• It all comes down to which way around the wheel you move in determining a warming or cooling effect

In the next chart I created warmer (top row) or cooler (bottom row) versions of our seasonal colors (middle row) to show how they can shift. So how to you feel about those color choices?

Put it to use!

Okay, now that we have covered some ways to shift colors, let’s take a look at this chart where I combined multiple ways to come up with a grid of color options for the fall season.


Option 1: These are mostly lighter versions (tints) of our original palette. Except the brown. If we create a lighter brown we get back to orange. So I went the opposite direction and created a darker version. This also create a nice contrast between all the almost-pastel colors. I think this helps pull it back into the autumn realm.

Option 2: This one takes the compliments of our original colors. For the brown I had to take a look at how much yellow was in the brown mix. Since it was pretty yellow, I chose a brown that had more blue tone (cooler color) and I also lightened it up some (tinted it) so that the cooler color would show through better.

Option 3: This is a lightening of all those previous colors for a much softer palette. These colors could easily take on a spring vibe if you get rid of the gray/brown color. Keeping that color in there helps anchor this color palette to the original fall colors a bit better.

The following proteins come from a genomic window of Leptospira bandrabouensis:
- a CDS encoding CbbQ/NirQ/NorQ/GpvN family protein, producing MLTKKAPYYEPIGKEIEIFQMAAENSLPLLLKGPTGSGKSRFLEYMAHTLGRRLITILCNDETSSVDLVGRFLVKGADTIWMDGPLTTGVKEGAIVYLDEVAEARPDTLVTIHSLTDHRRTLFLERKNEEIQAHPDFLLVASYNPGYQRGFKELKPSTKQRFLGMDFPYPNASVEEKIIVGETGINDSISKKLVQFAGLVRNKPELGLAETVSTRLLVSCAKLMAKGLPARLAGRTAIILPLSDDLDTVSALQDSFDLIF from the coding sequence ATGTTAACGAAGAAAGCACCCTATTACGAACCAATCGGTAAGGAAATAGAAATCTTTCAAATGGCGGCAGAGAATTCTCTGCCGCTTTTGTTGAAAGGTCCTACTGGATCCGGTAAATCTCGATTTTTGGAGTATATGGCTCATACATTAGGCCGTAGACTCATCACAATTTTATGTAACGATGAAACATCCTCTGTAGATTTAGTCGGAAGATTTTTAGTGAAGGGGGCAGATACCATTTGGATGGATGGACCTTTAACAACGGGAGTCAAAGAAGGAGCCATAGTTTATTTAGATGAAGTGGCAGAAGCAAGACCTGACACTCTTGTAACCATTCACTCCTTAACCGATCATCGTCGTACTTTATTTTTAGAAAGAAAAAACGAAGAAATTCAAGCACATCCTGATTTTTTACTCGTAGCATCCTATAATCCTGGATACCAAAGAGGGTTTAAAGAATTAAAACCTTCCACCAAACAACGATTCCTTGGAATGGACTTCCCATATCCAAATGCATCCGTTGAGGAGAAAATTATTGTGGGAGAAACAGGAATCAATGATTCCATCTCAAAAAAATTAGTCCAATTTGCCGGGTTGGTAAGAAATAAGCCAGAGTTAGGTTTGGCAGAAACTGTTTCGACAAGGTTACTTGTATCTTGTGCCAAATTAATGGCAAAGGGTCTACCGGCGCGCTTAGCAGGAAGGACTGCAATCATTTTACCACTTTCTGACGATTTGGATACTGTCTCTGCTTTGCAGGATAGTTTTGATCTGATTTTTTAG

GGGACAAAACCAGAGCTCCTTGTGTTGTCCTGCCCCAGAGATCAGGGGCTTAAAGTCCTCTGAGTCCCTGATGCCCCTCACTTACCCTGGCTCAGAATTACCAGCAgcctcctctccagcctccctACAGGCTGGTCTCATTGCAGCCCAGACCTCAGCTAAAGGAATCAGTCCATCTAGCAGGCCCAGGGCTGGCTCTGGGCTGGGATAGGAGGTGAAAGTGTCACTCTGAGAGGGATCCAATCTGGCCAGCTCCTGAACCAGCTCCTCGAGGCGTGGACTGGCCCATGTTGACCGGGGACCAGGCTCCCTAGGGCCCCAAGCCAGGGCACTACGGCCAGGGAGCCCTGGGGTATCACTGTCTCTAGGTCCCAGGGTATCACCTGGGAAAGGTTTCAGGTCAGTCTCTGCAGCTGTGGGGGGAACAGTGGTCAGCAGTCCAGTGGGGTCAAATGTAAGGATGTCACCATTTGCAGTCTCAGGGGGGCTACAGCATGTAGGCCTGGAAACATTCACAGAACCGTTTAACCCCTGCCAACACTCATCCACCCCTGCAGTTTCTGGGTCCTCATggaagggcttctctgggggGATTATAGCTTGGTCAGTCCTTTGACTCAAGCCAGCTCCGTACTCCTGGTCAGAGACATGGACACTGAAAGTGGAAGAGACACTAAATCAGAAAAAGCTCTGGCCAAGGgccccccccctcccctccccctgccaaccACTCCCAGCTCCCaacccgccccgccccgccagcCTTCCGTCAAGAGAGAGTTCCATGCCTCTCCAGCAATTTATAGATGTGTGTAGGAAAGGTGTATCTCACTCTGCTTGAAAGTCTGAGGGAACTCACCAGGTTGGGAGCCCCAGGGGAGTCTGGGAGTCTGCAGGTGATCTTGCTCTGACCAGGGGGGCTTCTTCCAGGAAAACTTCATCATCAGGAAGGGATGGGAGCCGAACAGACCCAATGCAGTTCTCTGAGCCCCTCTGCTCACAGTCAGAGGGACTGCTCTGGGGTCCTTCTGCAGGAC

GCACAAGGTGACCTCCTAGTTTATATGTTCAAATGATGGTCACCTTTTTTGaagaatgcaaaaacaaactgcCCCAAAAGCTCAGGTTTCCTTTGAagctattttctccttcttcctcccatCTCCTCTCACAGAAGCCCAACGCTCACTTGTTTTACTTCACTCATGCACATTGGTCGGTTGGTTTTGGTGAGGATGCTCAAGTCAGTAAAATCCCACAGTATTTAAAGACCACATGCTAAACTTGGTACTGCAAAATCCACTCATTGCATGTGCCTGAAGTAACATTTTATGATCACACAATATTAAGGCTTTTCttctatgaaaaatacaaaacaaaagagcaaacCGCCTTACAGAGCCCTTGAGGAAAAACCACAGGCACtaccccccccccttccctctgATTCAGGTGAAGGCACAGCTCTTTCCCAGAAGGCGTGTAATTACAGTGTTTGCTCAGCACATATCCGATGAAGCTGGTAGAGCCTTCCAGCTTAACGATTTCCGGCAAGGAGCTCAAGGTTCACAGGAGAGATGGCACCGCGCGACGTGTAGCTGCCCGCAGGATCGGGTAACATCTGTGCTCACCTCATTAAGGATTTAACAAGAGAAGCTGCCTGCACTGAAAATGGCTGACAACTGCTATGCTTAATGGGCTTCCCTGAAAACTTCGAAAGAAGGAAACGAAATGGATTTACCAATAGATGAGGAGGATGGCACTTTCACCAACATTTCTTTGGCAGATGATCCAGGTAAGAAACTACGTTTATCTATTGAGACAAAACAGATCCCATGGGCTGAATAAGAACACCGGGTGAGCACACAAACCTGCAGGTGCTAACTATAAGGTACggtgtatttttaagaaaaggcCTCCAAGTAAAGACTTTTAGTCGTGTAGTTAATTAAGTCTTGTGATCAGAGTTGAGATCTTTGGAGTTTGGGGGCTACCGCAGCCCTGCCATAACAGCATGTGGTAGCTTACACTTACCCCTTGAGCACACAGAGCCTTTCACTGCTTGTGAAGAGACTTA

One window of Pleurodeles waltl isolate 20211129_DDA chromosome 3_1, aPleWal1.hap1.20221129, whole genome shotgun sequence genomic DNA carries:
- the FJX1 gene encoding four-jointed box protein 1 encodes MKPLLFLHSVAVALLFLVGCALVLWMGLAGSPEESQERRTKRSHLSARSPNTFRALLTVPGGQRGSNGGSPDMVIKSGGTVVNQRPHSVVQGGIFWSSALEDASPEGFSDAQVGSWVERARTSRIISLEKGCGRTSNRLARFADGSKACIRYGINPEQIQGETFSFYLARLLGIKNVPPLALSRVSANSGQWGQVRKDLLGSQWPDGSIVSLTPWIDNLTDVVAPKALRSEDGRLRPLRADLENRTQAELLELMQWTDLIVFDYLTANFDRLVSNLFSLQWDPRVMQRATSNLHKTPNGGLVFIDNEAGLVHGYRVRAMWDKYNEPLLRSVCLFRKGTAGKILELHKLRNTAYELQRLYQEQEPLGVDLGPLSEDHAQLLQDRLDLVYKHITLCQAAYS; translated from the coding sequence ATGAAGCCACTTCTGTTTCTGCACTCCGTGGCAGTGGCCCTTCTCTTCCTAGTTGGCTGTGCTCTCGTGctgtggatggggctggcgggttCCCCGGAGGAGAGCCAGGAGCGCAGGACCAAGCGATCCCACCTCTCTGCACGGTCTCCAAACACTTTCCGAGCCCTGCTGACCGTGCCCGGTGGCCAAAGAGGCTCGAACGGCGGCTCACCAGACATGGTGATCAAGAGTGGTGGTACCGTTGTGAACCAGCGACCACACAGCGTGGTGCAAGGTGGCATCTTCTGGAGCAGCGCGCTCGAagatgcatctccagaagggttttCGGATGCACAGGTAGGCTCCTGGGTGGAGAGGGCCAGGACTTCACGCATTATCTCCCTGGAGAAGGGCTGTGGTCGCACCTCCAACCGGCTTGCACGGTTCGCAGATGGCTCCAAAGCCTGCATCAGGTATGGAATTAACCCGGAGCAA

For a fun way to keep looking at these colors, why don’t you follow the colors down a single column instead across the row? What do you think about those? Or perhaps follow the colors on a diagonal path for yet another option. Color possibilities really are endless!

Okay, time to use those colors on a layout. In this project I’m talking about the changing seasons of my life—moving toward the “empty nester” season! Blog team member Alison does a great job showing examples of how she has documented her life’s seasons in her blog post, so be sure to read her take as well. 

For my color palette I actually picked and chose among the grid. I created my own tints of the colors by painting white gesso over my colored cardstock! This color feels so much more fresh and modern, but still has an autumnal vibe. What do you think?

The process video below has more details on this layout coming together. That’s it for me this month. Until next time, have an artful day!

(If the video is not showing up, you can follow this link to YouTube until we have the video glitch resolved!)